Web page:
Researchers developing robotic prosthetics to help restore balance in fall victims
We all lose our balance sometimes; we slip, we fall, we get back up. But for some, life is a balance beam, and merely walking around poses great risks of tripping, slipping or falling. Dr. Pilwon Hur, an assistant professor in the Department of Mechanical Engineering at Texas A&M University, has set out to help people with balance issues walk through life with ease. Using biomechanics and neuromechanics, Hur and his team in the Human Rehabilitation Group at Texas A&M are developing robotic prosthetics and therapy devices to restore balance to those who have lost it through injury, illness or age.
Hur's prior research helped him answer two questions: "Can we predict a fall? Can we then reduce the number of falls?" The data he gathered from test subjects, which he put into his own mathematical model, led him to conclude that a person's fall risk could be predicted.
His research focuses on the biomechanical and neuromechanical aspects of human walking and balancing along with robotics. He's currently applying his knowledge in a rehabilitation setting using a different population of data for the research.
"Human walking and balancing are extremely robust and optimal considering the significant neural delays and information processing times. There are abundant insights that we can learn from human behaviors and motor controls. Bridging the gaps between bio/neuromechanics and robotics is one of the most crucial steps that my research is focusing on to maximize the outcomes from rehabilitation robotics," Hur said.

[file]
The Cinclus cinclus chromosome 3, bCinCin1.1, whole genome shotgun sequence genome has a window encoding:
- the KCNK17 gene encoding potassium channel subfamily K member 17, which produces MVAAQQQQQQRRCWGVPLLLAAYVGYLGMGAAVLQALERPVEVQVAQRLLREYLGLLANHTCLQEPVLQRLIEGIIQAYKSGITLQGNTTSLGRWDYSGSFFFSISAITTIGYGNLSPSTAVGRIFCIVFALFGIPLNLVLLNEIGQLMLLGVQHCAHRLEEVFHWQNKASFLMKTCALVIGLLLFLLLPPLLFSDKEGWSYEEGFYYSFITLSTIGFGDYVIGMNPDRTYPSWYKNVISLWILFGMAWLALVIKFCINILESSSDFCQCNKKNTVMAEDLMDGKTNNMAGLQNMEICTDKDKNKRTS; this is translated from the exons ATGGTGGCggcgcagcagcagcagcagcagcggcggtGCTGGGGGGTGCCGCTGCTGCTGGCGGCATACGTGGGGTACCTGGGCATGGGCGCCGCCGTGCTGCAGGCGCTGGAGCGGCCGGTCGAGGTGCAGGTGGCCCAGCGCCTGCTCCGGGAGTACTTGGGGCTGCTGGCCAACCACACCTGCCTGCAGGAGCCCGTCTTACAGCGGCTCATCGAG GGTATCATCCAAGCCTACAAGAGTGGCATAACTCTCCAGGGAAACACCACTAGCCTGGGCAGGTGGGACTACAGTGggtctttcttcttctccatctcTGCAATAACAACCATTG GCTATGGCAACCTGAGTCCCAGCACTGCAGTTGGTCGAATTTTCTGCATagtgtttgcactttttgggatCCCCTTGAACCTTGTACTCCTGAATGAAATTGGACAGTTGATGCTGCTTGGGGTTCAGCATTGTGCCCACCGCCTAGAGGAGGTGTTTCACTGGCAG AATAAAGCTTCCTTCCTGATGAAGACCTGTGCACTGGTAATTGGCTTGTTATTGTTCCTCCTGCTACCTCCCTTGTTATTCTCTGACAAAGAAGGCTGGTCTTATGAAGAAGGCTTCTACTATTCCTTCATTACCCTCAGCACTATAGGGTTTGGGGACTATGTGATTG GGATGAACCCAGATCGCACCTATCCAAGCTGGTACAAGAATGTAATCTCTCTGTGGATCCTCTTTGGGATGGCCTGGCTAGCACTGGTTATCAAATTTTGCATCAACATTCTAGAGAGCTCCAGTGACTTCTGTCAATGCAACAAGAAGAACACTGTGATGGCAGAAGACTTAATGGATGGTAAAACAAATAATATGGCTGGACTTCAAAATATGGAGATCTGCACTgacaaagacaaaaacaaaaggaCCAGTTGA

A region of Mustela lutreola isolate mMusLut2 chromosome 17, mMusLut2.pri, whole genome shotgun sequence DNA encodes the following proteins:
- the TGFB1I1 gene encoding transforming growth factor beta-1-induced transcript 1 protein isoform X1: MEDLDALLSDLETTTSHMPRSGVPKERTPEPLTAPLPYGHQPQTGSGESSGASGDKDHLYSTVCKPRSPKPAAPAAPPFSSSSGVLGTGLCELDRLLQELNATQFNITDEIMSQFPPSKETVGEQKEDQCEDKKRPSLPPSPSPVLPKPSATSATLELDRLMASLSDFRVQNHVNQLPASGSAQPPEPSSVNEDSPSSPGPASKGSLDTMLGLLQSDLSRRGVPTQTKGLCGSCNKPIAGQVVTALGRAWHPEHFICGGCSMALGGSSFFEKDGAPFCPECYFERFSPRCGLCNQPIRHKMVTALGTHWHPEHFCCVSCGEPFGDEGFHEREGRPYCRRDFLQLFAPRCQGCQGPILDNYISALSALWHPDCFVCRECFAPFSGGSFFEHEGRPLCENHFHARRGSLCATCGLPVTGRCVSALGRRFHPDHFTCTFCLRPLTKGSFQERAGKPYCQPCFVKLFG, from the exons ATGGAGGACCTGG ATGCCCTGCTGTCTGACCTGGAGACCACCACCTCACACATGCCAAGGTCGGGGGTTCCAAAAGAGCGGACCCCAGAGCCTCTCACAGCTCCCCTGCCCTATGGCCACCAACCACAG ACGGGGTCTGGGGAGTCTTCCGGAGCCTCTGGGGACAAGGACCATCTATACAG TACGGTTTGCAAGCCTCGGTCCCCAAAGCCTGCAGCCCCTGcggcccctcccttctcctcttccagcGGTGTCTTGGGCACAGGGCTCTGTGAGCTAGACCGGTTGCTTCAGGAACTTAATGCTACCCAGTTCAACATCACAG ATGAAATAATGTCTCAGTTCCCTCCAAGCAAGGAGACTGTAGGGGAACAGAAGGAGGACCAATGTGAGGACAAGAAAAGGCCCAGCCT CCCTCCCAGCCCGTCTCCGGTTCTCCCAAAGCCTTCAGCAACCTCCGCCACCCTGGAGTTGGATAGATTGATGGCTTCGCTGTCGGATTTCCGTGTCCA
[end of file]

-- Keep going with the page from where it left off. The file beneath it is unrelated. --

Hur and his team work with subjects with normal walking and balancing ability who are put into an environment where they experience a controlled fall by walking across an oily surface which causes them to slip and fall. Sensors attached to each muscle collect data on the falls and recoveries by measuring muscle activity.
Because researchers believe it is a neurological command that regulates balance, using this data will help them separate the activity into several subcomponents helping Hur's group to program assistive devices to fit each individual's walking habits.
Hur is one of only a few researchers investigating the possibility of creating robotics that not only can walk like a human—which can be done—but that can also help in the event of an unexpected slip or trip based on customized algorithms the device "learns" from the human's behavior. Many exoskeleton robotics have been developed to help patients walk normally, but they are bulky and unable to assist a person with an unexpected loss of balance, which means they are not tailored to suit a patient's unique needs. Hur's developments will correct both of these issues.
"I am not limiting myself to only rehab because there are many other areas to which I can apply my knowledge. At this moment however, I want to focus on the rehabilitation side so we can have better, more human-friendly, lightweight and robust robotic prosthetics and exoskeletons," Hur said.
The project is called AMPRO, which stands for A&M Prosthesis. Hur's research group has also completed developing a new prosthesis that is biomechanically more efficient and lightweight. In addition to this project, the group is also working on a balance device. Using similar biomechanical and neuromechanical understanding, this device retrains the balance of patients who are prone to falls. It uses a handheld control which stimulates the skin when the body becomes unbalanced, training the brain to recognize imbalance and correct it.